This and the two following verses contain a string of questions, most appropriately introduced and most powerfully urged, tending to show the safety of the state of those who have believed the Gospel of the grace of God. I shall lay these verses down as they are pointed by the best Greek critics: -
"Who shall lay any thing to the charge of God's elect? - God who justifieth? Who is he that condemneth? - Christ who died? or, rather, who is risen again? He, who is at the right hand of God? He, who maketh intercession for us? Who shall separate us from the love of Christ? - Tribulation? or distress? or persecution? or famine? or nakedness? or peril? or sword?" In all these questions the apostle intimates that if neither God nor Christ would bring any charge against them who love him, none else could. And as God justifies through Christ who died, consequently no charge can lie against these persons, as God alone could produce any; and He, so far from doing this, has justified them - freely forgiven their trespasses.
For the proper meaning and sense of the terms chosen, elect, called, etc., etc., see the discourse prefixed to this epistle; and especially Section 6, p. 19, etc., and Section 7, p. 23, etc.
Who shall lay anything to the charge - This expression is taken from courts of law, and means, who shall accuse, or condemn, or so charge with crime before the tribunal of God as to cause their condemnation?
God‘s elect - His chosen people. Those who have been chosen according to his eternal purpose; Note, Romans 8:28. As they are the chosen of God, they are dear to him; and as he purposed to save them, he will do it in such a way as that none can bring against them a charge that would condemn them.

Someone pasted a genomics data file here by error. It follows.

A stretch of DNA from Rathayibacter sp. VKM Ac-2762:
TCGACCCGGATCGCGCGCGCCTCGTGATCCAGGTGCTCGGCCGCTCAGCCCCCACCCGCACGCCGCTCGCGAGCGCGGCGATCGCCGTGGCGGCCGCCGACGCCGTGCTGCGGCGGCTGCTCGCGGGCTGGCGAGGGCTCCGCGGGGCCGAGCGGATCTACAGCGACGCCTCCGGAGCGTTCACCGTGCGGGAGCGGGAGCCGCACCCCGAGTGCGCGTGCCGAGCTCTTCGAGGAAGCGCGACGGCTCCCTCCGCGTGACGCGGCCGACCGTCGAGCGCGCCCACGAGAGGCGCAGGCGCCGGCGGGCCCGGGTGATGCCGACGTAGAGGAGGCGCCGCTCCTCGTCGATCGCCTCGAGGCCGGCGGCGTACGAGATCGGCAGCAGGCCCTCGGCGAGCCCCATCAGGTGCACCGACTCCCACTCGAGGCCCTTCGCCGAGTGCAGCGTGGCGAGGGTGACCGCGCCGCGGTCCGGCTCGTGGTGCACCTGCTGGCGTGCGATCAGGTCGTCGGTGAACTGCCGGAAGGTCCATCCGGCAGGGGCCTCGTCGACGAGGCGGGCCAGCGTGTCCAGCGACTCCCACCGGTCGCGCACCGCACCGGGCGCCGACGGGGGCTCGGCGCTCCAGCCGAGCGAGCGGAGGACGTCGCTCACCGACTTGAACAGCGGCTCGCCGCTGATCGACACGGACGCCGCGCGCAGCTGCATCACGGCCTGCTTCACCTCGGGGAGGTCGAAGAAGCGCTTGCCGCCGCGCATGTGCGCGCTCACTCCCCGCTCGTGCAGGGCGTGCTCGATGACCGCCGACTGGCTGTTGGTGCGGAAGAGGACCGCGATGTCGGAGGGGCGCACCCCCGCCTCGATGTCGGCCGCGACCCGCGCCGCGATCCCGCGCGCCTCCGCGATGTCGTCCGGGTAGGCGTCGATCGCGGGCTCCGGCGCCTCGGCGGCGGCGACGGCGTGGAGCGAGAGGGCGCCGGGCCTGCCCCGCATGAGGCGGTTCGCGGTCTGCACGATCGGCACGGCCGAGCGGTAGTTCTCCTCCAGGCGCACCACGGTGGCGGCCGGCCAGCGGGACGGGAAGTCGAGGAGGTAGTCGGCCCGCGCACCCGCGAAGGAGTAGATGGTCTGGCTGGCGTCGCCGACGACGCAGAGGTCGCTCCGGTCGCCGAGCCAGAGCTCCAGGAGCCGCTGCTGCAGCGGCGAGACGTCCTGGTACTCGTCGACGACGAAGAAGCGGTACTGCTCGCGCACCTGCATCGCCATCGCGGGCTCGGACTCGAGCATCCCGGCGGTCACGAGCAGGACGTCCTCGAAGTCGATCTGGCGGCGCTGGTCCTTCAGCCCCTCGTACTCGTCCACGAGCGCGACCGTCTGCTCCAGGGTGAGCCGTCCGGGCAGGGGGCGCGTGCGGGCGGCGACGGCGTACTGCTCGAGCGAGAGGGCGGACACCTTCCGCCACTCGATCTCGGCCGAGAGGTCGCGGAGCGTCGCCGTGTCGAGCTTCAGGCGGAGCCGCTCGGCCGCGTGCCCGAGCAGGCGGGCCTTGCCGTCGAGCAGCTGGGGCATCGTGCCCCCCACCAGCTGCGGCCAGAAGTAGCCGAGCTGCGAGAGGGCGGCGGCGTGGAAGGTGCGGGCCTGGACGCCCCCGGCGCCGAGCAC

It is God that justifieth - That is, who has pardoned them, and admitted them to his favor; and pronounced them just in his sight; Notes, Romans 1:17; Romans 3:24. It would be absurd to suppose that he would again condemn them. The fact that he has justified them is, therefore, a strong proof that they will be saved. This may be read with more force as a question, “Who shall lay anything to the charge of God‘s elect? Shall God who justifieth?” The Greek will bear either mode of rendering. The passage implies that there would be a high degree of absurdity in supposing that the same being would both justify and condemn the same individual. The Christian, therefore, is secure.
But God, who is rich in mercy, for his great love wherewith he loved us, even when we were dead in sins, hath quickened us together with Christ. Ephesians 2:4, 5. UL 377.1
The heart surrendered to God's wise discipline will trust every working out of His providence.... Temptation will come to discourage, but what is gained by yielding to any such temptations? Is the soul made any better by murmuring and complaining of its only source of strength? Is the anchor cast within the vail? Will it hold in sickness? Will it be the testimony borne in the last closing scenes of life when the lips are becoming palsied with death? The anchor holds! I know that my Redeemer liveth.... UL 377.2Read in context »